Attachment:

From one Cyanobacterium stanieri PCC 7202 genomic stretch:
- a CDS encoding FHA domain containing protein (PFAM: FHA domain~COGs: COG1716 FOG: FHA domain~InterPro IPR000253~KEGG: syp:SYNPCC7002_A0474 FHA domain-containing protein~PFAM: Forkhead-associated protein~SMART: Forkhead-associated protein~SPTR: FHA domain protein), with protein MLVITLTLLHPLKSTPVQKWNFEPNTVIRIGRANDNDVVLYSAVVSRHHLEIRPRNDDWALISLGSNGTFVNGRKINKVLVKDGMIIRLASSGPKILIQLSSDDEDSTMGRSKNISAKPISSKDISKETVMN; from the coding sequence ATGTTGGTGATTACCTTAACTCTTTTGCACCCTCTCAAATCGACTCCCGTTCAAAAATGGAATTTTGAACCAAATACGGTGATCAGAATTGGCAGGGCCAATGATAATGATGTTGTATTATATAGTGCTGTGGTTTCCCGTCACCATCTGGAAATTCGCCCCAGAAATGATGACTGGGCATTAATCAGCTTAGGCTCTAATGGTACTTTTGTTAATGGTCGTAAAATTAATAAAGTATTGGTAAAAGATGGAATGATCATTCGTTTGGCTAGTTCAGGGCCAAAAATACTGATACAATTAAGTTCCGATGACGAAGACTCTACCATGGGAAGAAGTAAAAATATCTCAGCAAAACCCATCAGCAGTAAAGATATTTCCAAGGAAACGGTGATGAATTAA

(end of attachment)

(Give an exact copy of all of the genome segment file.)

From one Cyanobacterium stanieri PCC 7202 genomic stretch:
- a CDS encoding FHA domain containing protein (PFAM: FHA domain~COGs: COG1716 FOG: FHA domain~InterPro IPR000253~KEGG: syp:SYNPCC7002_A0474 FHA domain-containing protein~PFAM: Forkhead-associated protein~SMART: Forkhead-associated protein~SPTR: FHA domain protein), with protein MLVITLTLLHPLKSTPVQKWNFEPNTVIRIGRANDNDVVLYSAVVSRHHLEIRPRNDDWALISLGSNGTFVNGRKINKVLVKDGMIIRLASSGPKILIQLSSDDEDSTMGRSKNISAKPISSKDISKETVMN; from the coding sequence ATGTTGGTGATTACCTTAACTCTTTTGCACCCTCTCAAATCGACTCCCGTTCAAAAATGGAATTTTGAACCAAATACGGTGATCAGAATTGGCAGGGCCAATGATAATGATGTTGTATTATATAGTGCTGTGGTTTCCCGTCACCATCTGGAAATTCGCCCCAGAAATGATGACTGGGCATTAATCAGCTTAGGCTCTAATGGTACTTTTGTTAATGGTCGTAAAATTAATAAAGTATTGGTAAAAGATGGAATGATCATTCGTTTGGCTAGTTCAGGGCCAAAAATACTGATACAATTAAGTTCCGATGACGAAGACTCTACCATGGGAAGAAGTAAAAATATCTCAGCAAAACCCATCAGCAGTAAAGATATTTCCAAGGAAACGGTGATGAATTAA